Exact Sciences Corporation (NASDAQ:EXAS) Q3 2022 Earnings Conference Call November 3, 2022 5:00 PM ET
Megan Jones – Associate Manager, IR
Kevin Conroy – Chairman & CEO
Jeffrey Elliott – EVP, CFO & COO
Everett Cunningham – Chief Commercial Officer
Conference Call Participants
Brandon Couillard – Jefferies
Derik De Bruin – Bank of America Merrill Lynch
Catherine Schulte – Robert W. Baird & Co.
Jack Meehan – Nephron Research
Alexander Vukasin – Canaccord Genuity
Vijay Kumar – Evercore ISI
David Delahunt – Goldman Sachs
Andrew Brackmann – William Blair & Company
Alexander Nowak – Craig-Hallum
Thomas Stevens – Cowen and Company
Good evening. My name is Colby and I will be your conference operator today. At this time, I would like to welcome everyone to the Exact Sciences Third Quarter 2022 Earnings Call. .
I will now turn the call over to Megan Jones.
Thanks, Colby, and I thank all of you for joining us for Exact Sciences Third Quarter 2022 Conference Call. On the call today are Kevin Conroy, the company’s Chairman and CEO; and Jeff Elliott, our Chief Financial Officer and Chief Operating Officer. Everett Cunningham, our Chief Commercial Officer, will also be available for questions.
Exact Sciences issued a news release earlier this afternoon detailing our third quarter financial results. This news release and today’s presentation are available on our website at exactsciences.com.
During today’s call, we will make forward-looking statements based on current expectations. Our actual results may have material differences from such statements. Discussions of non-GAAP figures and reconciliations to GAAP figures are available in our earnings press release, and descriptions of the risks and uncertainties associated with Exact Sciences are included in our SEC filings. Both can be accessed through our website.
I’ll now turn the call over to Kevin.
Our third quarter results demonstrate the strength of our business and the unique platform this team has built to engage patients and physicians. Together, we’re working to help fewer people turn into cancer patients and improving care for those who do.
During the quarter, we had record revenue of $523 million or 20% growth, excluding COVID-19 testing. We’re raising our full year revenue guidance by $33 million, while decreasing our operating expense guidance by $113 million. We’re also pulling forward adjusted EBITDA profitability to the third quarter of 2023 from our previous target of 2024.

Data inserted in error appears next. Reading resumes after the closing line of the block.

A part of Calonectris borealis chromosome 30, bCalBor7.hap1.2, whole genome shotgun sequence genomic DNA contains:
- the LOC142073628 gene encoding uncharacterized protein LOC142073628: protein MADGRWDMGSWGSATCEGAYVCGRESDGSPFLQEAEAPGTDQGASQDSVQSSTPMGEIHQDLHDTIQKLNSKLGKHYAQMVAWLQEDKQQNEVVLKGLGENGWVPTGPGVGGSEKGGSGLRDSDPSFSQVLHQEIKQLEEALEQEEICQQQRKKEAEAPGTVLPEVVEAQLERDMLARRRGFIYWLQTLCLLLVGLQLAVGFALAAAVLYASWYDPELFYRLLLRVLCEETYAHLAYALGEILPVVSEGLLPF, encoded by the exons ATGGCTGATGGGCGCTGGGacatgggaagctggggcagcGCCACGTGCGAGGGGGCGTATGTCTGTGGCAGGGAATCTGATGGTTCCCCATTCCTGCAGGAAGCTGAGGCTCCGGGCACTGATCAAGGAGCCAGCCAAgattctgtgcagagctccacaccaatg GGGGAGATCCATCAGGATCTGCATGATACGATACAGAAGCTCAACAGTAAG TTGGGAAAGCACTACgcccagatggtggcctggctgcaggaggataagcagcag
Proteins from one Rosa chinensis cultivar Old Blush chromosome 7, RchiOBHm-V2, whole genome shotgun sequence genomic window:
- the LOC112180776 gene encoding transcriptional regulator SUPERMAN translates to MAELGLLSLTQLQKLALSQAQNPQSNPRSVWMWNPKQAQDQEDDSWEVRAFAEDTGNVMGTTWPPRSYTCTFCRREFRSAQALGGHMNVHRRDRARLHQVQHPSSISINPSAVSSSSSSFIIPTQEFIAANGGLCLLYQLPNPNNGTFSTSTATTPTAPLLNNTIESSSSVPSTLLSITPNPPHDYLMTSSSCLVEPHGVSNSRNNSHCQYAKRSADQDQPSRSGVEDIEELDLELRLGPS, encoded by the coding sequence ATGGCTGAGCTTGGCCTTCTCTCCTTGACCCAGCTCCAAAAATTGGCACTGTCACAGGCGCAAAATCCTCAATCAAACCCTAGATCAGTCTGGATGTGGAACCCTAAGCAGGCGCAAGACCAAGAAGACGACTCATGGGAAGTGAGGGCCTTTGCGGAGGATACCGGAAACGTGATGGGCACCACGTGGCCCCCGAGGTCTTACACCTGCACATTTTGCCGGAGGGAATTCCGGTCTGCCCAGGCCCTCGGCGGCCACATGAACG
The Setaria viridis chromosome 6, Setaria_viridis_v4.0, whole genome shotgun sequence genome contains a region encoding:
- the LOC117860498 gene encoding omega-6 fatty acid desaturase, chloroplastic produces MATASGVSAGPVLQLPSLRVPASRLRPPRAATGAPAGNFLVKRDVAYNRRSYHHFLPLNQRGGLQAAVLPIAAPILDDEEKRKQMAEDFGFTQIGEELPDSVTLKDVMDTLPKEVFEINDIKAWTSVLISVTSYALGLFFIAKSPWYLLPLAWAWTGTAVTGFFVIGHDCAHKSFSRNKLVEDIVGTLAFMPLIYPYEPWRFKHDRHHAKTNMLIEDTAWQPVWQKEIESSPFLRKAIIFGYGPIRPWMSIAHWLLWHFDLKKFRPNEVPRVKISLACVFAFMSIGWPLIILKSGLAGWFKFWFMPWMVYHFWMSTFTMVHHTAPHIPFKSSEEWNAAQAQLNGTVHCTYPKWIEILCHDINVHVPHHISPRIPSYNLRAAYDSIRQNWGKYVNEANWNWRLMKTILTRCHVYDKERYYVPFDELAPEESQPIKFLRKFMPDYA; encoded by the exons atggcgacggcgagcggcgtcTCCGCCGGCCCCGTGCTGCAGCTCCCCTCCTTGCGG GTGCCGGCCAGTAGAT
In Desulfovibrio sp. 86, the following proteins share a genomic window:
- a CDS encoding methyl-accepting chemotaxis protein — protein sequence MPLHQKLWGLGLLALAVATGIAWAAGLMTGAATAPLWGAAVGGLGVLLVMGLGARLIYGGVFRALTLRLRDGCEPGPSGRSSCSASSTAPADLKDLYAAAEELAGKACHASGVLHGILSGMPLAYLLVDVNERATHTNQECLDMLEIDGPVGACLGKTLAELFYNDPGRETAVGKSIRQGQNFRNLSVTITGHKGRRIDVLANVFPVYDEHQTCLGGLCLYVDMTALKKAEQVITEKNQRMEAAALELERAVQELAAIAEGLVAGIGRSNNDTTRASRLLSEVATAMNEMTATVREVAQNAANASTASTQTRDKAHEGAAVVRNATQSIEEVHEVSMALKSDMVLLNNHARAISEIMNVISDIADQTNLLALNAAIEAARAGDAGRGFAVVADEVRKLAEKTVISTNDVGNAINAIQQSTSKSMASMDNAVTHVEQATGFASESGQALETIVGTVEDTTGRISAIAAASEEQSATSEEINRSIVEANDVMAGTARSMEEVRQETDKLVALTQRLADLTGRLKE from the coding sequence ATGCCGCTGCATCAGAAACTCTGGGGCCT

We’re building an unstoppable engine that will allow us to achieve our vision to help eradicate cancer. Our differentiated approach starts with world-class science and scientists rigorously developing tests to solve real patient needs. When launched, these tests are immediately supported by our sales and marketing teams with broad reach and deep relationships.
Our well-known test, sophisticated patient navigation, electronic ordering and resulting platform, expansive lab capabilities and deep payer relationships will support new cancer tests with modest incremental investment. This fuels revenue growth and profit generation, which we’ll invest in better cancer test and solutions for patients. As we quickly approach profitability, this engine is set to gain momentum with each new test dropped into the platform.
Additional highlights from the third quarter include delivering 960,000 total tests, including a record number of Cologuard and Oncotype DX results to patients; improving our adjusted EBITDA loss by more than 70% from last quarter and 86% from the first quarter; launching an innovative Cologuard collection kit to give patients more time to get their samples back to our lab; displaying the power of our multi-cancer early detection approach at the European Society for Medical Oncology Congress; and making our hereditary cancer test, Riskguard, available to oncologists through an early access program.
Jeff will now review our financial results.
Thanks, Kevin. Good afternoon. Third quarter revenue grew 15% to $523 million or 20%, excluding COVID testing. Screening revenue increased 29% to $361 million, including 3 points of growth from prevention genetics. 10,000 new health care providers ordered Cologuard during the quarter and more than 292,000 have ordered since the launch as of September.
Precision Oncology revenue grew 4% to $151 million or 9%, excluding a $2.9 million FX headwind and the sale of our prostate business. COVID testing revenue decreased 64% to $11 million. Third quarter GAAP gross margin was 68%. Non-GAAP gross margin, which excludes amortization of acquired intangibles, was 72%. This was slightly better than expected as the team find ways to partially offset inflation.
Adjusted EBITDA was a loss of $13 million, an improvement of $33 million from last quarter. We ended the quarter with cash and securities of about $670 million. Our total liquidity is about $900 million, including in our available credit facilities. During the quarter, we extended our $150 million revolving credit facility 2 years to 2025. We also have up to $100 million available on our accounts receivable facility.